Initial right to work checks must be carried out in respect of all prospective employees before the employment begins.

The Home Office Guidance, Frequently asked questions about the illegal working civil penalty scheme states that “there is no restriction on when the check may be performed. It could be performed immediately before the employment commences (including the same day) or within a reasonable time period before the employment commences”.

Prevention of Illegal Working and Establishing the Right to Work in the UK

It is unlawful to employ someone who does not have the right to reside and the appropriate right to work in the UK or who is working in breach of their conditions of stay.

To comply with their obligation to prevent illegal working, an employer must:

  • Carry out “right to work” checks on all prospective employees before the employment starts.
  • Conduct follow-up checks on employees who have a time-limited permission to live and work in the UK.
  • Keep records of all the checks carried out.
  • Not employ anyone it knows or has reasonable cause to believe is an illegal worker.

Where the employer is also a sponsor under the points-based system, it must also comply with the sponsor management system requirements

Civil and Criminal Sanctions for Employers

Employers found to be in breach of their legal obligations can face a civil penalty of up to £20,000 for each individual they employ who does not have the right to work in the UK.  If a civil penalty is issued to an employer that holds a sponsorship licence, this can be taken into account in determining whether to downgrade the sponsor from A-rated to B-rated or revoke its licence.

If an employer can establish a statutory excuse by establishing that it undertook the specified right to work checks and retained records to prove the checks were conducted correctly, it can avoid liability for the civil penalty.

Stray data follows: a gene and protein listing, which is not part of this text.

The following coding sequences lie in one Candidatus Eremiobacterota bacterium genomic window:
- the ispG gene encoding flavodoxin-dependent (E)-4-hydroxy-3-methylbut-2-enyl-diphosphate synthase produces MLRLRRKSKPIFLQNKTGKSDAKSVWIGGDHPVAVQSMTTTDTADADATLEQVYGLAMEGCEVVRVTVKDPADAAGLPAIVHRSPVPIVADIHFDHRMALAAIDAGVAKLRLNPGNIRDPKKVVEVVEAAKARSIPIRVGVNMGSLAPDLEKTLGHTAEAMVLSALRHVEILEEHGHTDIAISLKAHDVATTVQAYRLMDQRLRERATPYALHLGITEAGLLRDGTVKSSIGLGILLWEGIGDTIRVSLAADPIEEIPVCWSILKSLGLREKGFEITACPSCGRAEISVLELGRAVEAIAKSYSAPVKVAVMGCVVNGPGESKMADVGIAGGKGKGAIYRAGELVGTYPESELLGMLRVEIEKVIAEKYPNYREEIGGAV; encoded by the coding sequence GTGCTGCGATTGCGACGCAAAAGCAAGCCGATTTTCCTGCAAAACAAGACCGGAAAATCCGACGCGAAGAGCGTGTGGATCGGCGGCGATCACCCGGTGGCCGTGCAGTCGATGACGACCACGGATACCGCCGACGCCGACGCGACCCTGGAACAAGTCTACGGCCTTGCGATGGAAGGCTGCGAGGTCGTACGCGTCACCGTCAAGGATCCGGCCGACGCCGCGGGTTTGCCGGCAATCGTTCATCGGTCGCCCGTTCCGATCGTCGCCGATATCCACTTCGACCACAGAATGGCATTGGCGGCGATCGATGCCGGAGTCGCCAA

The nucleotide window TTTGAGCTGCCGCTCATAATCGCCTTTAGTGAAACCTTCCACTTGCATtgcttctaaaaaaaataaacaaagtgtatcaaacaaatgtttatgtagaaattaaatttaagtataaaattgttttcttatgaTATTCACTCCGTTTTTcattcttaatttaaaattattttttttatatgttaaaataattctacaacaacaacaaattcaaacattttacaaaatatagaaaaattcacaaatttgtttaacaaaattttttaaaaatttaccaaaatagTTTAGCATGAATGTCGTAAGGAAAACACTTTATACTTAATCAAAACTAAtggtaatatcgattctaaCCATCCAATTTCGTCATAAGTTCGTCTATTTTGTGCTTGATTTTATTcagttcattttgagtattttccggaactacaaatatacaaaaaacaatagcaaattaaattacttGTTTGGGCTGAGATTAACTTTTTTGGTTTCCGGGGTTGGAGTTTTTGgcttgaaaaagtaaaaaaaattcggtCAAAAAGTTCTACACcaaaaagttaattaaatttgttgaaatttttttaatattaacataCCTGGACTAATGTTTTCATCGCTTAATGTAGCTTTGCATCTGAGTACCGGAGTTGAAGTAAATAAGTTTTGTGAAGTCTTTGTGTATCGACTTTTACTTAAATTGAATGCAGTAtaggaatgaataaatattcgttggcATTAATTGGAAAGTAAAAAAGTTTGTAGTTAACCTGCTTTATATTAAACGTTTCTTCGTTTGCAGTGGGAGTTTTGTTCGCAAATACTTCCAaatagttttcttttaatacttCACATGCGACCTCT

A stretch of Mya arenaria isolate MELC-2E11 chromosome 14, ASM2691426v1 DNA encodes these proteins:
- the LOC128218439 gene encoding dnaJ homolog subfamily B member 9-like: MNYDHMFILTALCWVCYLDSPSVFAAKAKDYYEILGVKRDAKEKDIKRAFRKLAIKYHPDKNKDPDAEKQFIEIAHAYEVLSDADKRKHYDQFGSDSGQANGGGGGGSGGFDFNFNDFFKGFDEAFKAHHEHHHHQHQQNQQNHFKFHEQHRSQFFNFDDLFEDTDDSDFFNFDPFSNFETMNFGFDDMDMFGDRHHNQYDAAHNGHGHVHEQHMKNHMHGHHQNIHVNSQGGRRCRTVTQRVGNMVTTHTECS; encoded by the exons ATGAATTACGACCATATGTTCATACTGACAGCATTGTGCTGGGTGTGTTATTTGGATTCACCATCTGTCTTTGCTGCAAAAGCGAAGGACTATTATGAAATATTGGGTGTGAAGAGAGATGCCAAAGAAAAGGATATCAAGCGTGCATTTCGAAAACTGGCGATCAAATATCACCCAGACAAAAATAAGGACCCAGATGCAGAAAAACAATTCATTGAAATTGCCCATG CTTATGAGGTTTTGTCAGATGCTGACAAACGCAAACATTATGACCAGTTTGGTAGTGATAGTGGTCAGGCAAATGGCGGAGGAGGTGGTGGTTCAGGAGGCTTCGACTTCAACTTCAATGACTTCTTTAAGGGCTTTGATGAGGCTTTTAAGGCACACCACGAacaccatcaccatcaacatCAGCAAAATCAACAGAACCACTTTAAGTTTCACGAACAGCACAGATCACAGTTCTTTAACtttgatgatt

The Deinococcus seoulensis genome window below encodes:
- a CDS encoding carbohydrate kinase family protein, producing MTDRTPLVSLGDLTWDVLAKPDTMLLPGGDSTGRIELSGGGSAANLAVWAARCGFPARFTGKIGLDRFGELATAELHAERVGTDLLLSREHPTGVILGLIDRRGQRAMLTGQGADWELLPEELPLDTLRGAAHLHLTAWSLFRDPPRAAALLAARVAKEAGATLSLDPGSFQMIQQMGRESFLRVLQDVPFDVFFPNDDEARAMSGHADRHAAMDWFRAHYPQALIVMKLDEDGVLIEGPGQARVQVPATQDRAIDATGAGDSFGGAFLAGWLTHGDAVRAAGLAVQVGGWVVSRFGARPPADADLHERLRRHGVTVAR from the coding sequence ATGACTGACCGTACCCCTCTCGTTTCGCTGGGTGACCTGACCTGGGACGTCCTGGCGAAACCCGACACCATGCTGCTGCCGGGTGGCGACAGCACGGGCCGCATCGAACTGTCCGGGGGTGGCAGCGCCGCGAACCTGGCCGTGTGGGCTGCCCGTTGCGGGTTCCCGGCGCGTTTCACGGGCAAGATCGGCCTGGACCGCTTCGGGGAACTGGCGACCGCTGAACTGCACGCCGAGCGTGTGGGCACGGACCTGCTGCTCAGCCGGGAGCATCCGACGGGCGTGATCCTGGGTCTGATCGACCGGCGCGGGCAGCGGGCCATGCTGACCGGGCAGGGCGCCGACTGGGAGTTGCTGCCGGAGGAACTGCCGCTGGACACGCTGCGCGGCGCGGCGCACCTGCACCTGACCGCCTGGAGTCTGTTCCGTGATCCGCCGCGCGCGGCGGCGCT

If employers knew or had “reasonable cause to believe” that an employee did not have the appropriate immigration status to work in the UK, a criminal offence will have been committed and employers may face criminal prosecution.

Other Considerations for Employers

Employers should be aware that different illegal working regimes apply where the employment started before 16 May 2014:

  • For those employed between 27 January 1997 and 28 February 2008 the employer’s position is governed by the Asylum and Immigration Act 1996
  • For those employed from 29 February 2008 to 15 May 2014, the position is governed by the Immigration, Asylum and Nationality Act 2006 (IANA 2006) and the Preventing illegal working: code of practice, 2008.

For those employed from 16 May 2014 onwards, employer obligations are governed by the IANA 2006, the Immigration Act 2014, the Immigration Act 2016 and the current codes of practice and guidance published by UKVI.

Do You Need Assistance?

The specialist employment law team at Employment Law Services (ELS) LTD have extensive experience in advising UK Employers on their legal obligations to prevent illegal working in the UK.  If you have any queries about your legal duties to prevent illegal working in the UK and/or avoiding Home Office fines, you can call us on 0800 612 4772, Contact Us via our website or Book a Free Consultation online.